Forensic Science Technician Careers
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Forensic science technicians collect and analyze crime scene evidence to support criminal investigations.
This guide covers forensic science technician careers, including job duties and degree and certification options.
|Median Annual Salary||$58,230|
|Employment Growth Forecast from 2018-2028||14%|
|Number of New Jobs from 2018-2028||2,400|
|Average Entry-Level Education Requirements||Bachelor's Degree|
|Annual Salary of the Highest 10%||$97,200|
|Annual Salary of the Lowest 10%||$34,600|
Source: BLS.gov: OOH, May 2018
What is a Forensic Science Technician?
Forensic science technicians process crime scenes for evidence to aid law enforcement and prosecutors in solving criminal cases. These professionals rely on physical scientific evidence, such as fingerprints, DNA, and weapons left at a crime scene to determine when, where, and how a crime was committed, as well as identify possible perpetrators.
A forensic science technician typically visits the crime scene shortly after a crime is committed they collect evidence before examining it in a laboratory. Most forensic science technicians work in local and state government. The Bureau of Labor Statistics (BLS) projects forensic science technician jobs to grow 14% through 2028.
- Ballistic Technician
- Ballistics Expert
- Crime Lab Technician
- Crime Scene Technician
- Criminalist Technician
- Fingerprint Expert
- Forensic Analyst
- Handwriting Expert
- Trace Evidence Technician
- Wildlife Forensic Geneticist
What Does a Forensic Science Technician Do?
At the critical juncture of science and criminal justice, forensic science technicians are an important component of crime scene investigations. Some forensic science technicians work with police departments as police officers, while others work as civilian forensic science technicians.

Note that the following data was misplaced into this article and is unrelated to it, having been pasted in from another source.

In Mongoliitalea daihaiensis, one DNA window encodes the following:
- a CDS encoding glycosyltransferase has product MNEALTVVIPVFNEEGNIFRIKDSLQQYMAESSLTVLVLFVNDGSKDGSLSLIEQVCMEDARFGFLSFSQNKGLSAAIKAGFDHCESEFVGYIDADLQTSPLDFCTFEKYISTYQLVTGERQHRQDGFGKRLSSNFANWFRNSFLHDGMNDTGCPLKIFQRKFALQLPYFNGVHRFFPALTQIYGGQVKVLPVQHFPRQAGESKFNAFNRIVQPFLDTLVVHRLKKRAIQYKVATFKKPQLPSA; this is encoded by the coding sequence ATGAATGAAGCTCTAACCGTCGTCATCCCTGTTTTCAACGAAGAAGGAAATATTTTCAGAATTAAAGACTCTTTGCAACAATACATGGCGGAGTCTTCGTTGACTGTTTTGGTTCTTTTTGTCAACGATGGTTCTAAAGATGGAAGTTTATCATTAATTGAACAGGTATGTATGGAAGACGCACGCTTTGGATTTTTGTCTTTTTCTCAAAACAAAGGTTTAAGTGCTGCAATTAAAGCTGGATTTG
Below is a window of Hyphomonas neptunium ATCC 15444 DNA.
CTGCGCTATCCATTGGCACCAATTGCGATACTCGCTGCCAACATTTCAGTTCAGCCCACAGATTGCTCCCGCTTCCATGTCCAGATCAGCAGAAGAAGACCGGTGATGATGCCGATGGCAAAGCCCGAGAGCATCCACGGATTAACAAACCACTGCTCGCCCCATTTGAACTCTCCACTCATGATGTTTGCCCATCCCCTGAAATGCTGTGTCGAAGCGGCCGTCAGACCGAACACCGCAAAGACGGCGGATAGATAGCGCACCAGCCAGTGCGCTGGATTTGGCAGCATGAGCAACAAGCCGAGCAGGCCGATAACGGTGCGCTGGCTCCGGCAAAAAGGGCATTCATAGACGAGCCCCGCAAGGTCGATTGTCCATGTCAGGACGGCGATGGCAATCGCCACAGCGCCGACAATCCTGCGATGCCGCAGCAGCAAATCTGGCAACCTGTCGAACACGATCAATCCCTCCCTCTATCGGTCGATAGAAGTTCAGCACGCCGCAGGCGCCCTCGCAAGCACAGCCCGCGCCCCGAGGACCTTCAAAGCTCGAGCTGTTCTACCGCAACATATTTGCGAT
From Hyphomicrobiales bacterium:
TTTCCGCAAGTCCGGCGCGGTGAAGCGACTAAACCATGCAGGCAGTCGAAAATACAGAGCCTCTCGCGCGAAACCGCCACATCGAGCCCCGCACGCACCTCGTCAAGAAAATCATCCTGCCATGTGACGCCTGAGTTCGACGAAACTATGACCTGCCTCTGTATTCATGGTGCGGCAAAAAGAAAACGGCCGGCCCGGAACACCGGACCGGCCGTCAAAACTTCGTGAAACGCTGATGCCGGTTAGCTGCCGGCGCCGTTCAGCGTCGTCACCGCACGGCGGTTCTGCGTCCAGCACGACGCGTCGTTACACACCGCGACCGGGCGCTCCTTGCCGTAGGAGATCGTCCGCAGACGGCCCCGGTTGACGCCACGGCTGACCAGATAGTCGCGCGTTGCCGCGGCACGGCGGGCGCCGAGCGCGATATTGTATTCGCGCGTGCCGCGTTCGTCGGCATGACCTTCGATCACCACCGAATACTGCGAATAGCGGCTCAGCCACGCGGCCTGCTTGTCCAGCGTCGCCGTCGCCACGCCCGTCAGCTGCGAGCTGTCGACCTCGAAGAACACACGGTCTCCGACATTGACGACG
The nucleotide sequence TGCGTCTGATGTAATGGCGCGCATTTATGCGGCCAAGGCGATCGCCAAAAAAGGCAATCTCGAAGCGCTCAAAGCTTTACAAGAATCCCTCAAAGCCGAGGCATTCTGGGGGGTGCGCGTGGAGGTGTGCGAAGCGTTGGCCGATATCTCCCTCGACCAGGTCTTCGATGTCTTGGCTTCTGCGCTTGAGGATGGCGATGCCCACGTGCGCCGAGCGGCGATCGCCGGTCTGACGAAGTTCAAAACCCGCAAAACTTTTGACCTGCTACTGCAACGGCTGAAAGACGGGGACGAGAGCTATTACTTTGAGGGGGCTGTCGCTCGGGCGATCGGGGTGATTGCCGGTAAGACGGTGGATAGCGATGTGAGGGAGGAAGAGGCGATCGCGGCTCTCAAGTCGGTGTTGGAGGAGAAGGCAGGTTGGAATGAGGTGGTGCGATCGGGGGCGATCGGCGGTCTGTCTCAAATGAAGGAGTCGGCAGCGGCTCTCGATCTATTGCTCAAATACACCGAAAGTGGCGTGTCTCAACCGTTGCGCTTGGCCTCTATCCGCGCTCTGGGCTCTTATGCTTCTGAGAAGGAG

Forensic science technicians may primarily work at crime scenes or spend most of their time in laboratories. At the crime scene, forensic science technicians perform duties like taking photos, recording the location of evidence, dusting for fingerprints, and cataloging and transporting evidence to the lab. Crime lab technicians process evidence using microscopic evaluation, DNA testing, and chemical analysis of materials recovered from the crime scene.
Forensic science technicians may focus on a type of crime, like forensic computer examiners who specialize in digital crimes. They may also work with certain types of evidence, such as ballistics experts and handwriting experts who specialize in firearms and ammunition and handwriting analysis, respectively. Others may specialize in areas like fingerprints or trace evidence, confirming contact between the victim and the perpetrator.
Forensic Science Technician vs. Crime Scene Investigator
While forensic science technician and crime scene investigator are often used interchangeably, these jobs feature distinct differences. Most forensic science technicians process evidence in a lab, while crime scene investigators typically collect and catalog evidence at the scene of a crime. General forensic science technicians may perform both on-scene and lab duties, collecting evidence at the crime scene and analyzing it in a lab or office environment.
How to Become a Forensic Science Technician
Most forensic science jobs require at least a bachelor's degree. Bachelor's students aspiring to a forensic science career often major in forensic science, biology, or chemistry. Many forensic science degrees offer concentrations in subjects like toxicology, DNA, or pathology.